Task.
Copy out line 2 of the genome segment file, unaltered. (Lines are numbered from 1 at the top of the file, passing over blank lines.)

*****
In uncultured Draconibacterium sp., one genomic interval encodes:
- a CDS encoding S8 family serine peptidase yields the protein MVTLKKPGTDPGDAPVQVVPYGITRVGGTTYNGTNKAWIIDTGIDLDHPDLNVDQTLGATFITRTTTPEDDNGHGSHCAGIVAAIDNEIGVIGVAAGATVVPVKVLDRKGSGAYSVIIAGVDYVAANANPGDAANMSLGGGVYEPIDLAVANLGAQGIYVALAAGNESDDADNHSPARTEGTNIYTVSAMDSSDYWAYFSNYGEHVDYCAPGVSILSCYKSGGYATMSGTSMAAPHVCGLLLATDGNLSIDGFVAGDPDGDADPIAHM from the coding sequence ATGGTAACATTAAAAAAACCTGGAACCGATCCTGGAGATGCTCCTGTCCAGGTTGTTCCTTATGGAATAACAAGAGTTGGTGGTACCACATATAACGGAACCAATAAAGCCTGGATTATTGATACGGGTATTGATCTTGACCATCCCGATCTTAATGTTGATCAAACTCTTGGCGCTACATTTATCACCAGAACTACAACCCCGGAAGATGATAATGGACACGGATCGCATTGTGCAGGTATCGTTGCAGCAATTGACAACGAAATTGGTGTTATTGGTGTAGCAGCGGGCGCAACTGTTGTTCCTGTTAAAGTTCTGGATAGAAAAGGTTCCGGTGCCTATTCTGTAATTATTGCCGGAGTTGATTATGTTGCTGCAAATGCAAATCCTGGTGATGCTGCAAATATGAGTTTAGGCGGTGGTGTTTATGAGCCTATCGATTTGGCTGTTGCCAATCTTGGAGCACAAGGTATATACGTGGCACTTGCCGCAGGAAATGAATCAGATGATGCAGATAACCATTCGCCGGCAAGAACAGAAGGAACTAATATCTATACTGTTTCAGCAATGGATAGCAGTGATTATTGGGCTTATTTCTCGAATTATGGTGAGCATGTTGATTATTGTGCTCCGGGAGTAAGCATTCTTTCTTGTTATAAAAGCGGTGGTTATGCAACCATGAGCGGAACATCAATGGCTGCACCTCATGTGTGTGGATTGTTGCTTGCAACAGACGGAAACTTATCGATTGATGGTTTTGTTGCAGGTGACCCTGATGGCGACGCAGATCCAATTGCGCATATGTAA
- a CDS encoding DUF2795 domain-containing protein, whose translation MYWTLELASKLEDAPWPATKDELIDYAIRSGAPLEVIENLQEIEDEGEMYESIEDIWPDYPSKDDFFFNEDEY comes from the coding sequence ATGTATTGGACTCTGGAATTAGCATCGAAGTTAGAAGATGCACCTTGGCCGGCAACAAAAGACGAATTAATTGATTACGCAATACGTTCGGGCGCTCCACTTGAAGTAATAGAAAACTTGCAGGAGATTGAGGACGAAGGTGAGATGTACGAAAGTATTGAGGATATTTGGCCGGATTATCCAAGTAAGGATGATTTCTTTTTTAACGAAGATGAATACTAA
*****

- a CDS encoding S8 family serine peptidase yields the protein MVTLKKPGTDPGDAPVQVVPYGITRVGGTTYNGTNKAWIIDTGIDLDHPDLNVDQTLGATFITRTTTPEDDNGHGSHCAGIVAAIDNEIGVIGVAAGATVVPVKVLDRKGSGAYSVIIAGVDYVAANANPGDAANMSLGGGVYEPIDLAVANLGAQGIYVALAAGNESDDADNHSPARTEGTNIYTVSAMDSSDYWAYFSNYGEHVDYCAPGVSILSCYKSGGYATMSGTSMAAPHVCGLLLATDGNLSIDGFVAGDPDGDADPIAHM from the coding sequence ATGGTAACATTAAAAAAACCTGGAACCGATCCTGGAGATGCTCCTGTCCAGGTTGTTCCTTATGGAATAACAAGAGTTGGTGGTACCACATATAACGGAACCAATAAAGCCTGGATTATTGATACGGGTATTGATCTTGACCATCCCGATCTTAATGTTGATCAAACTCTTGGCGCTACATTTATCACCAGAACTACAACCCCGGAAGATGATAATGGACACGGATCGCATTGTGCAGGTATCGTTGCAGCAATTGACAACGAAATTGGTGTTATTGGTGTAGCAGCGGGCGCAACTGTTGTTCCTGTTAAAGTTCTGGATAGAAAAGGTTCCGGTGCCTATTCTGTAATTATTGCCGGAGTTGATTATGTTGCTGCAAATGCAAATCCTGGTGATGCTGCAAATATGAGTTTAGGCGGTGGTGTTTATGAGCCTATCGATTTGGCTGTTGCCAATCTTGGAGCACAAGGTATATACGTGGCACTTGCCGCAGGAAATGAATCAGATGATGCAGATAACCATTCGCCGGCAAGAACAGAAGGAACTAATATCTATACTGTTTCAGCAATGGATAGCAGTGATTATTGGGCTTATTTCTCGAATTATGGTGAGCATGTTGATTATTGTGCTCCGGGAGTAAGCATTCTTTCTTGTTATAAAAGCGGTGGTTATGCAACCATGAGCGGAACATCAATGGCTGCACCTCATGTGTGTGGATTGTTGCTTGCAACAGACGGAAACTTATCGATTGATGGTTTTGTTGCAGGTGACCCTGATGGCGACGCAGATCCAATTGCGCATATGTAA